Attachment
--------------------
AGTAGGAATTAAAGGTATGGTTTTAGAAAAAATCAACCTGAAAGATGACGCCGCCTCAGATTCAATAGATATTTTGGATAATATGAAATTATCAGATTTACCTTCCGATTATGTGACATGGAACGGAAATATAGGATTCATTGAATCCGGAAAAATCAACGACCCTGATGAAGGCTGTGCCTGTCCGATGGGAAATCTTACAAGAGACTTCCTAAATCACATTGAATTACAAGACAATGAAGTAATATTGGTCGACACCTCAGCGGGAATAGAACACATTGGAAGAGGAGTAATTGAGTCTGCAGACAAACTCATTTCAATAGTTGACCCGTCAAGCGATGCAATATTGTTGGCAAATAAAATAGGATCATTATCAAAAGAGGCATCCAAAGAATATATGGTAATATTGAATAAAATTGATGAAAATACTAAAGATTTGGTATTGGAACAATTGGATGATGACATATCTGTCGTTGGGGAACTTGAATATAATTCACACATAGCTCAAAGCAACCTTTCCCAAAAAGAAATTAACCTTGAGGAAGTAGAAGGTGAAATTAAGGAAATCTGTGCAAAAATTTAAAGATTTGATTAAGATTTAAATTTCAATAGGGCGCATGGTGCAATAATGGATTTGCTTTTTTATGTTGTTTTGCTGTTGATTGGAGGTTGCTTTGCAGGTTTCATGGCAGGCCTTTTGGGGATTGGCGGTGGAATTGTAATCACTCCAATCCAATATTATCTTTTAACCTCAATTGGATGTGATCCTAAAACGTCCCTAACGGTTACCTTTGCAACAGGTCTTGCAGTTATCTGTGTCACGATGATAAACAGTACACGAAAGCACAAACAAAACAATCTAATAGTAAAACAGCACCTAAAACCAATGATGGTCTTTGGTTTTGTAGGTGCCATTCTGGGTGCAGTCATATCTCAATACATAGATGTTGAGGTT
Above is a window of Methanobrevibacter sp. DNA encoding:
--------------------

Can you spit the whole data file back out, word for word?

AGTAGGAATTAAAGGTATGGTTTTAGAAAAAATCAACCTGAAAGATGACGCCGCCTCAGATTCAATAGATATTTTGGATAATATGAAATTATCAGATTTACCTTCCGATTATGTGACATGGAACGGAAATATAGGATTCATTGAATCCGGAAAAATCAACGACCCTGATGAAGGCTGTGCCTGTCCGATGGGAAATCTTACAAGAGACTTCCTAAATCACATTGAATTACAAGACAATGAAGTAATATTGGTCGACACCTCAGCGGGAATAGAACACATTGGAAGAGGAGTAATTGAGTCTGCAGACAAACTCATTTCAATAGTTGACCCGTCAAGCGATGCAATATTGTTGGCAAATAAAATAGGATCATTATCAAAAGAGGCATCCAAAGAATATATGGTAATATTGAATAAAATTGATGAAAATACTAAAGATTTGGTATTGGAACAATTGGATGATGACATATCTGTCGTTGGGGAACTTGAATATAATTCACACATAGCTCAAAGCAACCTTTCCCAAAAAGAAATTAACCTTGAGGAAGTAGAAGGTGAAATTAAGGAAATCTGTGCAAAAATTTAAAGATTTGATTAAGATTTAAATTTCAATAGGGCGCATGGTGCAATAATGGATTTGCTTTTTTATGTTGTTTTGCTGTTGATTGGAGGTTGCTTTGCAGGTTTCATGGCAGGCCTTTTGGGGATTGGCGGTGGAATTGTAATCACTCCAATCCAATATTATCTTTTAACCTCAATTGGATGTGATCCTAAAACGTCCCTAACGGTTACCTTTGCAACAGGTCTTGCAGTTATCTGTGTCACGATGATAAACAGTACACGAAAGCACAAACAAAACAATCTAATAGTAAAACAGCACCTAAAACCAATGATGGTCTTTGGTTTTGTAGGTGCCATTCTGGGTGCAGTCATATCTCAATACATAGATGTTGAGGTT
Above is a window of Methanobrevibacter sp. DNA encoding: